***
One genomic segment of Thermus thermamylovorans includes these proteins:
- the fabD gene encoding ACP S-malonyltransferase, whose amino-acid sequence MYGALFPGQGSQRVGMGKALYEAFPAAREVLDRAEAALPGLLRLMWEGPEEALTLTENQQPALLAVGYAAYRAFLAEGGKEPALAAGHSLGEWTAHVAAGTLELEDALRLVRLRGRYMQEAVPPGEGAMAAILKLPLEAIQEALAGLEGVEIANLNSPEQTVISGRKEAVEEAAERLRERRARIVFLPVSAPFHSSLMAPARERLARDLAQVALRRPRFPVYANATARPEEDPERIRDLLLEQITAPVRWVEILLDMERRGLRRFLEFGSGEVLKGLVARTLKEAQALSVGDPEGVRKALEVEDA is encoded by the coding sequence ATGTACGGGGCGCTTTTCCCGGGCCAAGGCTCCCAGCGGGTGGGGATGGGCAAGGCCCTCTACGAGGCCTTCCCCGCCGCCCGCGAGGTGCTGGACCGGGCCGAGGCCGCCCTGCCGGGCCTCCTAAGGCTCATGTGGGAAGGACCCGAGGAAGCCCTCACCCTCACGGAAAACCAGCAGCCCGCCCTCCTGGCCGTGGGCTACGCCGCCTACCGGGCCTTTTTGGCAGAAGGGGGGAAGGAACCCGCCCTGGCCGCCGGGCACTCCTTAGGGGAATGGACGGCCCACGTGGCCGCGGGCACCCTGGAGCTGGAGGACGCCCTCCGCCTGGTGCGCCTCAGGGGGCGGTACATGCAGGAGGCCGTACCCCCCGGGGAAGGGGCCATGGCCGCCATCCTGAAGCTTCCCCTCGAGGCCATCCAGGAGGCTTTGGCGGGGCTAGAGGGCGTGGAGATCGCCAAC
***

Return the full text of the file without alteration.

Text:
One genomic segment of Thermus thermamylovorans includes these proteins:
- the fabD gene encoding ACP S-malonyltransferase, whose amino-acid sequence MYGALFPGQGSQRVGMGKALYEAFPAAREVLDRAEAALPGLLRLMWEGPEEALTLTENQQPALLAVGYAAYRAFLAEGGKEPALAAGHSLGEWTAHVAAGTLELEDALRLVRLRGRYMQEAVPPGEGAMAAILKLPLEAIQEALAGLEGVEIANLNSPEQTVISGRKEAVEEAAERLRERRARIVFLPVSAPFHSSLMAPARERLARDLAQVALRRPRFPVYANATARPEEDPERIRDLLLEQITAPVRWVEILLDMERRGLRRFLEFGSGEVLKGLVARTLKEAQALSVGDPEGVRKALEVEDA is encoded by the coding sequence ATGTACGGGGCGCTTTTCCCGGGCCAAGGCTCCCAGCGGGTGGGGATGGGCAAGGCCCTCTACGAGGCCTTCCCCGCCGCCCGCGAGGTGCTGGACCGGGCCGAGGCCGCCCTGCCGGGCCTCCTAAGGCTCATGTGGGAAGGACCCGAGGAAGCCCTCACCCTCACGGAAAACCAGCAGCCCGCCCTCCTGGCCGTGGGCTACGCCGCCTACCGGGCCTTTTTGGCAGAAGGGGGGAAGGAACCCGCCCTGGCCGCCGGGCACTCCTTAGGGGAATGGACGGCCCACGTGGCCGCGGGCACCCTGGAGCTGGAGGACGCCCTCCGCCTGGTGCGCCTCAGGGGGCGGTACATGCAGGAGGCCGTACCCCCCGGGGAAGGGGCCATGGCCGCCATCCTGAAGCTTCCCCTCGAGGCCATCCAGGAGGCTTTGGCGGGGCTAGAGGGCGTGGAGATCGCCAAC